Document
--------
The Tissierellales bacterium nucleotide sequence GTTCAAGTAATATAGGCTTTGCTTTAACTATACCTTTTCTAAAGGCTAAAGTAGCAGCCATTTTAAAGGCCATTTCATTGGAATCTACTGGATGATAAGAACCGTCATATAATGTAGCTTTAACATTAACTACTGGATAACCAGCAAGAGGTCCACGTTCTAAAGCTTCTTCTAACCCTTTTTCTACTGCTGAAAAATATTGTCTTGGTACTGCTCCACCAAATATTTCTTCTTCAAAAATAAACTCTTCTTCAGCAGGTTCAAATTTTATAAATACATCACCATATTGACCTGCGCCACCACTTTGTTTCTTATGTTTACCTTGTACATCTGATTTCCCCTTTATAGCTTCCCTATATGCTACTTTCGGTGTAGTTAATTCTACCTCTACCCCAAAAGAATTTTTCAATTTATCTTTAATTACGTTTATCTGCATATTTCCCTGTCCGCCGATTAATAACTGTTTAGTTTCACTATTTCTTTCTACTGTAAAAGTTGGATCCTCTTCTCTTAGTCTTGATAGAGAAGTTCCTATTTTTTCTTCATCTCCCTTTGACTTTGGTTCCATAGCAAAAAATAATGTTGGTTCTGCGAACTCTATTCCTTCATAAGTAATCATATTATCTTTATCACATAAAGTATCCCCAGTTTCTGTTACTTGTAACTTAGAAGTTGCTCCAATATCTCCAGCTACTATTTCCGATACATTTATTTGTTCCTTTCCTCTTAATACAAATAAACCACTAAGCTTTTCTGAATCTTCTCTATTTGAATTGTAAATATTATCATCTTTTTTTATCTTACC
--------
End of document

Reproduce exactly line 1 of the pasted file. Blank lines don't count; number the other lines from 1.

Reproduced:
The Tissierellales bacterium nucleotide sequence GTTCAAGTAATATAGGCTTTGCTTTAACTATACCTTTTCTAAAGGCTAAAGTAGCAGCCATTTTAAAGGCCATTTCATTGGAATCTACTGGATGATAAGAACCGTCATATAATGTAGCTTTAACATTAACTACTGGATAACCAGCAAGAGGTCCACGTTCTAAAGCTTCTTCTAACCCTTTTTCTACTGCTGAAAAATATTGTCTTGGTACTGCTCCACCAAATATTTCTTCTTCAAAAATAAACTCTTCTTCAGCAGGTTCAAATTTTATAAATACATCACCATATTGACCTGCGCCACCACTTTGTTTCTTATGTTTACCTTGTACATCTGATTTCCCCTTTATAGCTTCCCTATATGCTACTTTCGGTGTAGTTAATTCTACCTCTACCCCAAAAGAATTTTTCAATTTATCTTTAATTACGTTTATCTGCATATTTCCCTGTCCGCCGATTAATAACTGTTTAGTTTCACTATTTCTTTCTACTGTAAAAGTTGGATCCTCTTCTCTTAGTCTTGATAGAGAAGTTCCTATTTTTTCTTCATCTCCCTTTGACTTTGGTTCCATAGCAAAAAATAATGTTGGTTCTGCGAACTCTATTCCTTCATAAGTAATCATATTATCTTTATCACATAAAGTATCCCCAGTTTCTGTTACTTGTAACTTAGAAGTTGCTCCAATATCTCCAGCTACTATTTCCGATACATTTATTTGTTCCTTTCCTCTTAATACAAATAAACCACTAAGCTTTTCTGAATCTTCTCTATTTGAATTGTAAATATTATCATCTTTTTTTATCTTACC